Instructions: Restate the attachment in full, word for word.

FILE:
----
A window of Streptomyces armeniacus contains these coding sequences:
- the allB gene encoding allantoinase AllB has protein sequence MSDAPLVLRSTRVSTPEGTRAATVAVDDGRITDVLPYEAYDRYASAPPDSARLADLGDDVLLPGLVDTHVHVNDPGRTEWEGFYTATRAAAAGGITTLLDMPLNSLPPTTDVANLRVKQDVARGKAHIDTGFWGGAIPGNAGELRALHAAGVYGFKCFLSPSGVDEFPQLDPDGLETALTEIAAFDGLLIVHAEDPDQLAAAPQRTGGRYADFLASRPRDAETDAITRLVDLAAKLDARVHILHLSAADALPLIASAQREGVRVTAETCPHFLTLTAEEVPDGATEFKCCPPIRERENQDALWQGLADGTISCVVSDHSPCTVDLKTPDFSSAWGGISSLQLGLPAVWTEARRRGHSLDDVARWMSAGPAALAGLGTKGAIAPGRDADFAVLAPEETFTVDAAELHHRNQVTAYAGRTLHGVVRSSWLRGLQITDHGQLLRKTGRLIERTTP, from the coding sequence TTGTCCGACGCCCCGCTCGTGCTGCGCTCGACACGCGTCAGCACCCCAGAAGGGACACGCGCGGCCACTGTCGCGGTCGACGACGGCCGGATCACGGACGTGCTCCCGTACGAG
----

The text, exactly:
A window of Streptomyces armeniacus contains these coding sequences:
- the allB gene encoding allantoinase AllB has protein sequence MSDAPLVLRSTRVSTPEGTRAATVAVDDGRITDVLPYEAYDRYASAPPDSARLADLGDDVLLPGLVDTHVHVNDPGRTEWEGFYTATRAAAAGGITTLLDMPLNSLPPTTDVANLRVKQDVARGKAHIDTGFWGGAIPGNAGELRALHAAGVYGFKCFLSPSGVDEFPQLDPDGLETALTEIAAFDGLLIVHAEDPDQLAAAPQRTGGRYADFLASRPRDAETDAITRLVDLAAKLDARVHILHLSAADALPLIASAQREGVRVTAETCPHFLTLTAEEVPDGATEFKCCPPIRERENQDALWQGLADGTISCVVSDHSPCTVDLKTPDFSSAWGGISSLQLGLPAVWTEARRRGHSLDDVARWMSAGPAALAGLGTKGAIAPGRDADFAVLAPEETFTVDAAELHHRNQVTAYAGRTLHGVVRSSWLRGLQITDHGQLLRKTGRLIERTTP, from the coding sequence TTGTCCGACGCCCCGCTCGTGCTGCGCTCGACACGCGTCAGCACCCCAGAAGGGACACGCGCGGCCACTGTCGCGGTCGACGACGGCCGGATCACGGACGTGCTCCCGTACGAG